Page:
It’s as if the good weather and the constant threat of protests have made it especially reasonable to hop to neighborhoods further away in order to chase down the buzz created by a new restaurant. So taking advantage of the light traffic, I found myself swooping into Le Du for dinner, just in time to grab the last available table.
I would have been there sooner, but I made the mistake of entering the mostly deserted Silom Soi 7 from the section of the soi which empties into Silom Rd. From there the walk down the dimly lit street is reminiscent of the shady streets I’ve walked in search grannies hawking MSG injected noodles or some awfully rare, yet delicious cultural cuisine.
You may also venture down this soi in search of Le Du because heard rumors of young, pedigreed Thai chefs working hard to impress people with a unique-ish dining concept. The restaurant, whose name means ‘season’ in Thai, offers a choice of four course (990 THB) or seven course (1590 THB) tasting menu. The menu itself is a bit confusing and does little to prepare diners’ expectations nor further the seasons motif. I inquired about the menu and found out the young proprietors hope to change the menu bi-monthly and offer special menus for holidays and auspicious occasions.
‘Tis the season for ambitious young chefs, bistro style interiors, large open kitchens and wine littered bars.
The first plate of the flurry sent me mixed signals. The less than salivatory description of ‘alliums soup’ was selected and as advertised was a bit underwhelming in taste. Since we already know cold soup in Bangkok is a hard sell, I thought the chefs could have made a better first impression with less risky dish. On the other hand, bravo to the chefs for not putting another lobster bisque or foie gras something-or-other on plates. This dish does need to pack more of punch though.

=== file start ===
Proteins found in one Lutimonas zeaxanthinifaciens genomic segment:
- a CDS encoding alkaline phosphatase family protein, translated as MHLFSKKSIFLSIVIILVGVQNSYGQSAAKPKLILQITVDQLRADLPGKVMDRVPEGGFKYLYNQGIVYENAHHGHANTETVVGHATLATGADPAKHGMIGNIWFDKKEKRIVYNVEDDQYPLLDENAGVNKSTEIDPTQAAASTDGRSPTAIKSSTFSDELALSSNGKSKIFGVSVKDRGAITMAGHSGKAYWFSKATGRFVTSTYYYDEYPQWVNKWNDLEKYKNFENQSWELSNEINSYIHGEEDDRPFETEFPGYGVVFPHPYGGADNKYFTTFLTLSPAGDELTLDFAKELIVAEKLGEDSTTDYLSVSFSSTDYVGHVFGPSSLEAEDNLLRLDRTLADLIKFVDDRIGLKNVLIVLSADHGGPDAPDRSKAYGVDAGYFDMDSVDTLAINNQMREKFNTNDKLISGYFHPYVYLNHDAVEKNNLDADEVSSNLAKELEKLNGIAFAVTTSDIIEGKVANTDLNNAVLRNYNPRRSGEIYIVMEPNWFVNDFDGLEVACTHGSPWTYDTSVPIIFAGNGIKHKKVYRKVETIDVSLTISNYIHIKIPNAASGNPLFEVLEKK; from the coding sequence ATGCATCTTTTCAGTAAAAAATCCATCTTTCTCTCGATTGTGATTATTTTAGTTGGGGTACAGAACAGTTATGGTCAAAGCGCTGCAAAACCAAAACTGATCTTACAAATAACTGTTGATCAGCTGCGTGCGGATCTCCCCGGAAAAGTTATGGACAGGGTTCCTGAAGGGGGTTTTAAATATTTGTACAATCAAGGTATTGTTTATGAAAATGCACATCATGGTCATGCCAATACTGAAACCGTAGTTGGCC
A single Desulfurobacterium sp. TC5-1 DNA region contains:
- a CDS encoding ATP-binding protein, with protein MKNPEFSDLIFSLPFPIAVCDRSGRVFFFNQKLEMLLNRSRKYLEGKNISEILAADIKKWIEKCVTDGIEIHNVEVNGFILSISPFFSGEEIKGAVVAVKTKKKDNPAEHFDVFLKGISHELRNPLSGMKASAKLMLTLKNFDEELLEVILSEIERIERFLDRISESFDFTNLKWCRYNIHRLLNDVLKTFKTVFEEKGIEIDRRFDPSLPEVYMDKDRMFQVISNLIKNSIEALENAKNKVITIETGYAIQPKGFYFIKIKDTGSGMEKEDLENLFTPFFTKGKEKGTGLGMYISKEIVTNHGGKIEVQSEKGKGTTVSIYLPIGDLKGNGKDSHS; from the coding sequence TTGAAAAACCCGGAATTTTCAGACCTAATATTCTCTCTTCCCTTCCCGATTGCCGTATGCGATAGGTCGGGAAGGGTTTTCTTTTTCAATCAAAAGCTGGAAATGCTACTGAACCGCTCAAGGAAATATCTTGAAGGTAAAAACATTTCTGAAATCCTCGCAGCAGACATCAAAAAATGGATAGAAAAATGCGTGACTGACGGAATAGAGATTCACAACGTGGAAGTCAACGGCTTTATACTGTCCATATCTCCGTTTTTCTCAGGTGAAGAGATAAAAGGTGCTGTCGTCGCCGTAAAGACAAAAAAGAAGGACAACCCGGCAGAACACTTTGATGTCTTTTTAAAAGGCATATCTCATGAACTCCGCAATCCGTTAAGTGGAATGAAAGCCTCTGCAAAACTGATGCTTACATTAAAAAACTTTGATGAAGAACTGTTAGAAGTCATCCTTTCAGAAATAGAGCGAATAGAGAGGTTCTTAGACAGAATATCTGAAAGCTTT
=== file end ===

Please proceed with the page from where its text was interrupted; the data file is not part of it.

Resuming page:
Despite the stuttering start, however, the courses which followed were impressive and well paired with wine. All of the meats were well cooked and delicate in the right places, such as their fragile “Oyster Two Ways” and seared grouper which comes with an entourage of flavors from the bacon XO, celery emulsion, galangal nave— but it’s the simplicity of the perfectly prepared fish which stands out most.
The flavor of the tender kurobuta strips were accentuated by the medium bodied and flavorful red wine (2009 Chateau Bellevue La Foret from Fronton, France) had me ready to skip dessert for another plate!
Overall the kitchen tends to lean toward spring as their season of choice, playfully sprawling dishes on plates interlaced with greenery, most often leaves, flower buds, and petals. Although they flirt with certain Thai flavors, there aren’t too many overt allusions to Asian food, and spice with any formidable heat was most notably missing (could have, for instance, really given a boost to the soup).
The menu doesn’t give options for wine, so having wine with dinner means a blind pairing. But if you come here and avail yourself helplessly at the feet of their handsome chef-sommelier, Chef Ton, shouldn’t you be drinking the wines that make your heart flutter most? (Otherwise you could be at home sandwiched between overdue writing assignments and your close friends ‘cheap Pete‘ and ‘No Money’ Mont Clair.) In my conversation with him, Chef Ton confessed he loved new world wines and I told him we had similar palates, mentioning being biased toward Californian wines. How many new world wines was I presented during dinner? None.
This is not to say the pairings or wine were bad, just too predictable.
Bubbly Spanish Cava, a French Sur Lie Muscadet, a lovely Bordeaux style blend, and dessert wine. Is this traditional wine pairing a new season in dining? No. The sommelier should be talking to people, sussing out the type of wine drinkers present, and splashing them with wines they’ll love. Had this been the case, he probably would have quickly surmised that I’d prefer to jump straight in with a crisp white wine, skipping the bubbly to canon ball into the wines I enjoy most, bold and enigmatic reds. This most likely doesn’t happen because the chef is wearing too many hats, split running between his sous chefs in the kitchen and diners awaiting wine. Unless Chef Ton learns to serve two masters by being in two places at once, why not set the wine options on the menu, giving diners a few choices, as they’ve done with the food?
Seasons change and there’s a palpable excitement in the restaurant. Before the novelty wears off though, Le Du needs cultivate that energy and further articulate their concept by dirtying themselves in the fine details. This will keep their doors full not only with the Trip Advisor crowd, but an enculturated collection of food and wine loving diners for seasons long to come.
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